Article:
Financial Inclusion and Health: how finance can improve access to healthcare

Financial inclusion improve healthcare

Financial Inclusion and healthcare access are closely intertwined. They are both key indicators of human development and play a crucial role in reducing poverty and improving social welfare.

The World Health Organization estimates that each year about 150 million people around the world suffer financial catastrophe from out-of-pocket expenditure on health services, while 100 million are pushed below the poverty line.

Development projects work on ensuring that low-income households have bank accounts and access to loans. But, they must also focus on addressing health issues to maximize the impact of inclusive finance.

Let’s look at two case studies about how the financial services industry can improve its response to health risks and how increased access to financial services can empower vulnerable communities and provide them with the financial resources necessary to access healthcare.

Remittance-Enabled Health Savings Plans Increase Healthcare Access

In Kenya, startups such as Safaricom, CarePay, and PharmAccess Foundation partnered to create M-TIBA, a digital health payments platform, with the goal of increasing healthcare inclusion and empowering low-income Kenyan households to visit a doctor.

M-TIBA offers financial products, including commitment mobile savings accounts, health insurance for beneficiaries, and health funds and payments management services for donors and clinics.

M-TIBA’s platform lets users save, send, and spend funds for medical treatment. Beneficiaries use M-PESA to make deposits into and payments from their M-TIBA savings accounts, increasing convenience for clients by allowing mobile payments on a familiar platform.

Money saved or received on M-TIBA can only be spent at M-TIBA’s partner clinics and hospitals. The app, M-TIBA, is structured as a commitment savings account: beneficiaries forgo bonuses if they withdraw funds for other purposes. Plus, M-TIBA enables beneficiaries to mobilize funds for care by requesting remittances directly into their health savings account to cover healthcare costs.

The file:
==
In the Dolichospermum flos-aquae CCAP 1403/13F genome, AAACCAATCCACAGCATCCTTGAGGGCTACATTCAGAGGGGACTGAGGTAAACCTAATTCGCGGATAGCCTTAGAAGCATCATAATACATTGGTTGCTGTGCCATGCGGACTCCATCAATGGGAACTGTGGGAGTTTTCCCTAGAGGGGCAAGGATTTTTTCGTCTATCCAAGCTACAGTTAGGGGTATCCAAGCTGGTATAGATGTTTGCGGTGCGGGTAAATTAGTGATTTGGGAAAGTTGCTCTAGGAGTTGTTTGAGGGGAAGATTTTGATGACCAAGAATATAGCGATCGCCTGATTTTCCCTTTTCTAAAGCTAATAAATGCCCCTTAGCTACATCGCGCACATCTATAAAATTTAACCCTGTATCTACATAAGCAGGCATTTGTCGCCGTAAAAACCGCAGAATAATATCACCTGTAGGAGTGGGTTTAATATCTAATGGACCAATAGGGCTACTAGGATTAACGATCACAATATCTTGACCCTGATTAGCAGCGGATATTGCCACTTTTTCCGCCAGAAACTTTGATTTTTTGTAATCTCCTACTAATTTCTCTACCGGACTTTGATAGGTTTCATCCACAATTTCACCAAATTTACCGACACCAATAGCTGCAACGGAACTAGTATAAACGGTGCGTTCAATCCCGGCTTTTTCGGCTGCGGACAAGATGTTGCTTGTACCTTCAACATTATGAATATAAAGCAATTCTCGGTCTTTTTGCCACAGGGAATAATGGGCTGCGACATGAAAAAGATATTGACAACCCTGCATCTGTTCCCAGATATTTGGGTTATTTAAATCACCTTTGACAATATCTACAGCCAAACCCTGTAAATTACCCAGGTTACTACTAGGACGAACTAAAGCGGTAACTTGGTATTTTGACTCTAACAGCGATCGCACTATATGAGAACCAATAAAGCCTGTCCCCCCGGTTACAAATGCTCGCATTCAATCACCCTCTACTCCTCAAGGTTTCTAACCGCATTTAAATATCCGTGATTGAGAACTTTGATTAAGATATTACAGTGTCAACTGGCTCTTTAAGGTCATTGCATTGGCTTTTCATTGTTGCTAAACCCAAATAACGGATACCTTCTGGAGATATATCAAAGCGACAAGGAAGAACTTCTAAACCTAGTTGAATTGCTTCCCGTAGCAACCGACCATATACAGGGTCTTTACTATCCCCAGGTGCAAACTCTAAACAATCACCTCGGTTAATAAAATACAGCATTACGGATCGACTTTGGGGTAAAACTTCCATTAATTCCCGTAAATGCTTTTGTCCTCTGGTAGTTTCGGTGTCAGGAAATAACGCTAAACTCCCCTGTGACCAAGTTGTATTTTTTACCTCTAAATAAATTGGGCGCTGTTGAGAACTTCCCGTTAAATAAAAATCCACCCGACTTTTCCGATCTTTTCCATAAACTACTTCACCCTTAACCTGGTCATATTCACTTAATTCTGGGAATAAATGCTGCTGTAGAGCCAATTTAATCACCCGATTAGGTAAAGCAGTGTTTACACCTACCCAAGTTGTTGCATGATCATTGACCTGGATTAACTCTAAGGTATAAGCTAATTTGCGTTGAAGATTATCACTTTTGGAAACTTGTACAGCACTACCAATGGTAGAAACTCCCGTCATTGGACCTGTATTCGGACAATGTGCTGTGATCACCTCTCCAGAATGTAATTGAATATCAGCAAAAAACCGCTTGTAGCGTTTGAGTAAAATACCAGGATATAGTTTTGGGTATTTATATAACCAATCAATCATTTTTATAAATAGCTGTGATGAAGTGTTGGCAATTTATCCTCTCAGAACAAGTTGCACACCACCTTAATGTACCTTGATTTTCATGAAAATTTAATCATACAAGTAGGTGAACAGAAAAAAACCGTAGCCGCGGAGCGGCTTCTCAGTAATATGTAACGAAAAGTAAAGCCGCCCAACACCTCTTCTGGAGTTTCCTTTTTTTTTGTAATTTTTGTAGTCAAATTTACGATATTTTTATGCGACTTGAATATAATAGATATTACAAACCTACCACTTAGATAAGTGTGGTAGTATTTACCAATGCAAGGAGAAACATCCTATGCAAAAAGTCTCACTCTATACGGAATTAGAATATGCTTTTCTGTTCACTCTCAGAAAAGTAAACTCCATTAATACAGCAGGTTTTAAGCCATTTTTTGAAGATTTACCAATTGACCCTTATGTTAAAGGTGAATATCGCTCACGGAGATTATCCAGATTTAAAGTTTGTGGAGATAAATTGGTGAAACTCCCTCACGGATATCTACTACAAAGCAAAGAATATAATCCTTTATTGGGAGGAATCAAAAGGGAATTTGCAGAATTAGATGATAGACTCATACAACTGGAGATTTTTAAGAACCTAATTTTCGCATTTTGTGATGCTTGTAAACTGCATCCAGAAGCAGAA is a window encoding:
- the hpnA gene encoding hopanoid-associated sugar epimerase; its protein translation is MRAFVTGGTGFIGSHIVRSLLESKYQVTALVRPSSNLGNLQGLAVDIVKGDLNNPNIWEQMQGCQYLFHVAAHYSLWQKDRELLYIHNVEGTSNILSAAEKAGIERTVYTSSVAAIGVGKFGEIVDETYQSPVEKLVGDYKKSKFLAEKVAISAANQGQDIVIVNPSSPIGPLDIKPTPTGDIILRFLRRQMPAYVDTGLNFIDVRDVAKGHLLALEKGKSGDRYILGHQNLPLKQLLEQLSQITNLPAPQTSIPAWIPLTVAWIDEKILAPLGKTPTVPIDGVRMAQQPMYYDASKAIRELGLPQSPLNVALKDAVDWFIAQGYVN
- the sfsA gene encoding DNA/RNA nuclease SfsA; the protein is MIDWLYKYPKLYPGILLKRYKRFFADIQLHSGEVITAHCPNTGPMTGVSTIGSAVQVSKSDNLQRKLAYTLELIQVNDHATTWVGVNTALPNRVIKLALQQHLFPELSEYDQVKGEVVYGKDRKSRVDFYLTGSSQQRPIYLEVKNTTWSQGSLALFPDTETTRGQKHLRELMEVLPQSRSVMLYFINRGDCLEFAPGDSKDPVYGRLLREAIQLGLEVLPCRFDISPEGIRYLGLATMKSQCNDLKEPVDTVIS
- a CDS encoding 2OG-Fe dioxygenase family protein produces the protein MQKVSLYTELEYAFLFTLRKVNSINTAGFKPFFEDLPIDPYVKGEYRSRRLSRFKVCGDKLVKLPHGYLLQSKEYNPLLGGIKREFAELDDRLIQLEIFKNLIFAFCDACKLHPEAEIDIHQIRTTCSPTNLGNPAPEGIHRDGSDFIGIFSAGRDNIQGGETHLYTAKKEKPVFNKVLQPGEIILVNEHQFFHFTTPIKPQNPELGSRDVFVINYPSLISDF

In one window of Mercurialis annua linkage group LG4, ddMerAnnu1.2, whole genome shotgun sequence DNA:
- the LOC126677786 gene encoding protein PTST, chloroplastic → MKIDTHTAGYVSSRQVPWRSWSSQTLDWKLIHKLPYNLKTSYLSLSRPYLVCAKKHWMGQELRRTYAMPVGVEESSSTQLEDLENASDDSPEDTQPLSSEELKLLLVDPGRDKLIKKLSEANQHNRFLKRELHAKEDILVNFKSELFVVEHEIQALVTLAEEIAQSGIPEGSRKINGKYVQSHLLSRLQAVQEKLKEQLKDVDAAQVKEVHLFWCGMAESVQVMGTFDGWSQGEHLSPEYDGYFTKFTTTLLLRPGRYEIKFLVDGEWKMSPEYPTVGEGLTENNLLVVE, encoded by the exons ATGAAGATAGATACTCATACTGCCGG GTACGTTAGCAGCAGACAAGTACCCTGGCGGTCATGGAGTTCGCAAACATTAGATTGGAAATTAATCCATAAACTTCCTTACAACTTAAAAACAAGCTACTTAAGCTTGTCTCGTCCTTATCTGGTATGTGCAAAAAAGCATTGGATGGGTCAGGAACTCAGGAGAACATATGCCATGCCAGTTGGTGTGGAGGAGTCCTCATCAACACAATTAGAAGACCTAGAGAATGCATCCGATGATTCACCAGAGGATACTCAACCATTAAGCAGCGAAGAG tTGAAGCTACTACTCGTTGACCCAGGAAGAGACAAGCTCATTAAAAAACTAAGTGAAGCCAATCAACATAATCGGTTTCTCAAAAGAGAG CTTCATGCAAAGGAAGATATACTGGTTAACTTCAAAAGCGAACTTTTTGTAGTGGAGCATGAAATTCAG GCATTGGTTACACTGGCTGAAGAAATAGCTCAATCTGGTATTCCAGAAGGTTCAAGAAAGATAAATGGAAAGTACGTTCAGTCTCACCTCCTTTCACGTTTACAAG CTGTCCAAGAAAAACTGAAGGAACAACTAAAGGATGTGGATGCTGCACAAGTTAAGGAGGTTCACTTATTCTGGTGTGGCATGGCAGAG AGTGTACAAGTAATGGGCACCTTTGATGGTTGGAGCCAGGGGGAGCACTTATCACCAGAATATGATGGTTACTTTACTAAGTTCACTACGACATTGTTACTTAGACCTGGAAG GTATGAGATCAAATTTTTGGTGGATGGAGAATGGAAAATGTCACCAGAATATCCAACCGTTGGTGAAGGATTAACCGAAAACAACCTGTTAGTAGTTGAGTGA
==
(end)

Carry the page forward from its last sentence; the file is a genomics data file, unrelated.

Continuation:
Subscribers can also choose and search for nearby in-network clinics using their mobile phones. M-TIBA affiliated clinics use internationally recognized SafeCare standards and work with enrolled clinics to improve their standards and administration.

Further, M-TIBA allows donors to channel funds meant for health services directly to recipients so they can more effectively track usage. Healthcare providers, particularly smaller facilities, connected to M-TIBA benefit from increased business and reduced payment leakage.

Smaller providers also gain access to a dashboard with data on healthcare utilization—including visits, treatments, and costs—without having to invest in their own technology platform.

In India, Financial Inclusion Became a Catalyst for Deepening Access to Healthcare Services

Our second case takes us to India. According to Kim Fe Kramer, assistant professor at the London School of Economics, in 2005 the Reserve Bank of India (RBI) introduced a policy to incentivize banks to open new branches in underserved districts nationwide.

The results of this policy are very positive.

After five years, the number of bank branches in these districts had increased by 19%. More importantly, two nationally representative household-level surveys have shown that health in these districts improved, compared to similar districts where the policy did not apply.

The Indian Human Development Survey (IHDS), conducted years after the RBI’s policy went into effect, demonstrates that households in districts with an increased bank presence were 36% less likely to experience non-chronic illnesses such as fever or diarrhea.

Likewise, the Demographics and Health Survey, conducted a decade after the policy was implemented, shows higher vaccination rates and lower risks associated with pregnancy in these districts.

Decreased morbidity rates also improved health-related economic outcomes: the IHDS shows that households missed less school and work owing to illness and incurred significantly lower medical expenses.